There are two things that Italians do better than anyone else: pasta and sauce. And while we Americans can re-create all the homemade pasta and classic Italian sauces we want at home, there's one technique that you can only learn in Italy, and that's how much sauce you should add to your pasta. I learned this tip firsthand while eating countless plates of spaghetti, ravioli, and tortellini with Giovanni Rana in Verona, Italy. TL;DR: you're probably adding too much.
As as a lifelong pasta enthusiast who loves learning any and all Italian cooking tips, I couldn't wait to get advice straight from the pros, from the true definition of al dente to the best way to sauce pasta. It turns out, America's mentality of "more is more" is not exactly a popular one in Italy, and we tend to go overboard. When I talked to one of my fellow dinner guests, who was born in Milan and has lived in Italy her whole life, she said, "Americans put way too much crap on their pasta." She's referring to the idea that Americans often cover their large portions of pasta in way too much meat sauce, cheese, or white alfredo sauce — which, by the way, is not authentic Italian alfredo sauce.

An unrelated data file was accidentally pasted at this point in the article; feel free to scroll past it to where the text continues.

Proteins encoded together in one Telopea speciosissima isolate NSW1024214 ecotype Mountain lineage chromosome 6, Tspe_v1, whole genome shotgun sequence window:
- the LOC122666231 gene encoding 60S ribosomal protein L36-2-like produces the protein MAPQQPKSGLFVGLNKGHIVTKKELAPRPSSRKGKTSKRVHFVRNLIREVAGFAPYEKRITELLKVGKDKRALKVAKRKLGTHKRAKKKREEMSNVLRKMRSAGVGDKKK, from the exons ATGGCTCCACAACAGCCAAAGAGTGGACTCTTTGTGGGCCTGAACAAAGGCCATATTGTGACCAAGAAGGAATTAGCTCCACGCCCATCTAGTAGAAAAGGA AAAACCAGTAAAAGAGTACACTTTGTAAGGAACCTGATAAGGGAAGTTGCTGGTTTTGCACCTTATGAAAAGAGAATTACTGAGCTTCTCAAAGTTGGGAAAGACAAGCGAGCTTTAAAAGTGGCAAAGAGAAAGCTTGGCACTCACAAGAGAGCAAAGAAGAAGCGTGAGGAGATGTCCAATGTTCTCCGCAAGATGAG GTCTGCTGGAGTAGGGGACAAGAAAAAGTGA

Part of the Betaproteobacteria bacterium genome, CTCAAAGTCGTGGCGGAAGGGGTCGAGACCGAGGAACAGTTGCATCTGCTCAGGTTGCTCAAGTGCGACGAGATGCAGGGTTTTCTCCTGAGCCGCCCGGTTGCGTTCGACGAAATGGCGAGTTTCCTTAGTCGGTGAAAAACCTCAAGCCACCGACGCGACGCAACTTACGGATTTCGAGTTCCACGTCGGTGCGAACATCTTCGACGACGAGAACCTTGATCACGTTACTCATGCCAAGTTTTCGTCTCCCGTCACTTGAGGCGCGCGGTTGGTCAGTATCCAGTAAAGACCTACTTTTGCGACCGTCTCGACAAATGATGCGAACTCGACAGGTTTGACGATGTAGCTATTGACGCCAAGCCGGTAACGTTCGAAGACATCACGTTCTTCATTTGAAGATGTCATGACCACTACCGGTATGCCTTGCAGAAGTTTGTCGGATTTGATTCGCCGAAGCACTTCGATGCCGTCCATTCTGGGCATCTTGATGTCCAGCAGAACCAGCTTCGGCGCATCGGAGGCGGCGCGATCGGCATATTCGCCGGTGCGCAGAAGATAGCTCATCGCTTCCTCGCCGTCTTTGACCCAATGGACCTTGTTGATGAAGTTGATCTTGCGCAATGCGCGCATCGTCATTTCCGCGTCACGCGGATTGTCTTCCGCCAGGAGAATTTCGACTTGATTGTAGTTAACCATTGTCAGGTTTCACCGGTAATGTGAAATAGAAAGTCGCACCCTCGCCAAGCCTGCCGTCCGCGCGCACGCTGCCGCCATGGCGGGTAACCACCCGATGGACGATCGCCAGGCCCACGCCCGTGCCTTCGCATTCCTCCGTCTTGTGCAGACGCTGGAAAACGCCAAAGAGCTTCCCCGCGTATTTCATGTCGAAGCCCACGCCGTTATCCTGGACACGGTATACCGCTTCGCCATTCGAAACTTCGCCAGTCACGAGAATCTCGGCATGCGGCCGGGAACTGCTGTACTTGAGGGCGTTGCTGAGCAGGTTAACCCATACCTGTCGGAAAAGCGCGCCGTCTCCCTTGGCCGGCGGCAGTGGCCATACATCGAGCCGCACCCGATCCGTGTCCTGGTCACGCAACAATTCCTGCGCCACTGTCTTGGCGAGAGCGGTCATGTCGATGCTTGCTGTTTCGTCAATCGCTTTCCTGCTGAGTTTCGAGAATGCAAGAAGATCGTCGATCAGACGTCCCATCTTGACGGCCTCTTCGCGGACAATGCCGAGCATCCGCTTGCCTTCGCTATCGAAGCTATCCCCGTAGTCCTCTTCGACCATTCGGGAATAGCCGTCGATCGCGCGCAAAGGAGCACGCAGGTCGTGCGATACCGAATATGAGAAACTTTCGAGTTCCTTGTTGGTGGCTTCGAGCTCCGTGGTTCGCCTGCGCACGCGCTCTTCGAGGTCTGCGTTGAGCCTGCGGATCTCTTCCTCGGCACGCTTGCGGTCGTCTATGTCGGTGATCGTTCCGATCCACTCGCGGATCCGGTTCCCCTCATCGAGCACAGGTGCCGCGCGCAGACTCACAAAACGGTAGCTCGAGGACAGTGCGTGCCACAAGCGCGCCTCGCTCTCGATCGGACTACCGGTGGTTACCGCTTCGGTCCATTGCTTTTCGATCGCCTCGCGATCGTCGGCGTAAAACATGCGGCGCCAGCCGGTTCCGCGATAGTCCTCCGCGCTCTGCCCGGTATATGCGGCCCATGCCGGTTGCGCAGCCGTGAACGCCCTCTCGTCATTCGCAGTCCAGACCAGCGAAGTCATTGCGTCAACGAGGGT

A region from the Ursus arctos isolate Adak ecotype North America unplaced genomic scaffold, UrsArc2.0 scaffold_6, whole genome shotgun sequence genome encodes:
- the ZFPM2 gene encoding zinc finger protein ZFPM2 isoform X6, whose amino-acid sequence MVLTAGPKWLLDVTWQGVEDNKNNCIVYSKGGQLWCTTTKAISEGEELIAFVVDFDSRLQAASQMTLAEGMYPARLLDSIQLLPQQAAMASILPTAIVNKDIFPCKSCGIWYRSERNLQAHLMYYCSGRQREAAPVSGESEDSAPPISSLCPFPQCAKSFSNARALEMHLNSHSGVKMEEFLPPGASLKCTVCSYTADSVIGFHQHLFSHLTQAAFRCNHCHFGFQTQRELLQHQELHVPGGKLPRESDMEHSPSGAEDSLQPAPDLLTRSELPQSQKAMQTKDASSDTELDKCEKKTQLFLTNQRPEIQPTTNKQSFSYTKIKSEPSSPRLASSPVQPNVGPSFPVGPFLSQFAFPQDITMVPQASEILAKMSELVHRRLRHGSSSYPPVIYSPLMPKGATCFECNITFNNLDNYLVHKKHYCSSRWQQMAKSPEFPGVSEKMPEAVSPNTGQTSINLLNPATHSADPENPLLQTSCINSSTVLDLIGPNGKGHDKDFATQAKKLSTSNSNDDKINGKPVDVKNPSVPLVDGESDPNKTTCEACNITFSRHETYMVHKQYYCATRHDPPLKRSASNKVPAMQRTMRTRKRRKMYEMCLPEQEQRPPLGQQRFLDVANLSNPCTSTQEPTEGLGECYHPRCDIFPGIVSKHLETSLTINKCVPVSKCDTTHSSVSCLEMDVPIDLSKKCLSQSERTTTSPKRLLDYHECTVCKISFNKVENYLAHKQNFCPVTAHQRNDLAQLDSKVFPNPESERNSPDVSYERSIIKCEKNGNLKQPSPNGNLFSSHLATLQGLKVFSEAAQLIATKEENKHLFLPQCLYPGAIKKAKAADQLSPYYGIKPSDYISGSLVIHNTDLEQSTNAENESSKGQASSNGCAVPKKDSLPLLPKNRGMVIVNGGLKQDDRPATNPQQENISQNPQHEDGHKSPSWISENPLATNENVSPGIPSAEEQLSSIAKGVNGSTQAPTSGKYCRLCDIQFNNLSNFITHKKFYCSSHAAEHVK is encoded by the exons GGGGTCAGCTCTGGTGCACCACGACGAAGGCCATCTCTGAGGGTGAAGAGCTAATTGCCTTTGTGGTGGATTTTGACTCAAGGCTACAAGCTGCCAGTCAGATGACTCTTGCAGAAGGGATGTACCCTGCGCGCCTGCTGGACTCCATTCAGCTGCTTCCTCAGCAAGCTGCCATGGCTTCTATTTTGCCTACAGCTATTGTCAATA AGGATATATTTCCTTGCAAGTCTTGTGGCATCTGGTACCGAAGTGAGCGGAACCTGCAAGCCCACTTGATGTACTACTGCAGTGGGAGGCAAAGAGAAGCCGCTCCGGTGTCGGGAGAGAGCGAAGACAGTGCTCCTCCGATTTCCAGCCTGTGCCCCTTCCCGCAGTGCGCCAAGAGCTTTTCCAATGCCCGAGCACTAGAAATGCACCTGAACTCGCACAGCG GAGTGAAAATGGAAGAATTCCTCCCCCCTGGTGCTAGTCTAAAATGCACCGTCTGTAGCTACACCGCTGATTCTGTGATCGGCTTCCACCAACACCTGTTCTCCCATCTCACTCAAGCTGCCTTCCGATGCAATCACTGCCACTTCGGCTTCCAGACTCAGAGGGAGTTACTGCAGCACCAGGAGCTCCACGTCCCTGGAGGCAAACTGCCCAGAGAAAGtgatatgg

The idea is that when you remember that less is more, the whole dish is improved. Pasta's unique flavor and texture should not be overshadowed by a blanket of sauce, especially filled pastas like spinach and ricotta ravioli. Think of the sauce as more of a complement than the star of the dish. Sometimes, butter and lemon juice are all you need.
Another best practice for incorporating sauce and pasta is to combine the two while still in a warm pan, tossing everything together to make sure the sauce reaches every nook and cranny. This technique, as opposed to plating plain pasta and topping it with spoonfuls of sauce, is the best way to marry the flavors of the pasta and the sauce. And when you do it right, a little really does go a long way.
Travel and expenses for the author and photographer were provided by Giovanni Rana for the purpose of writing this story.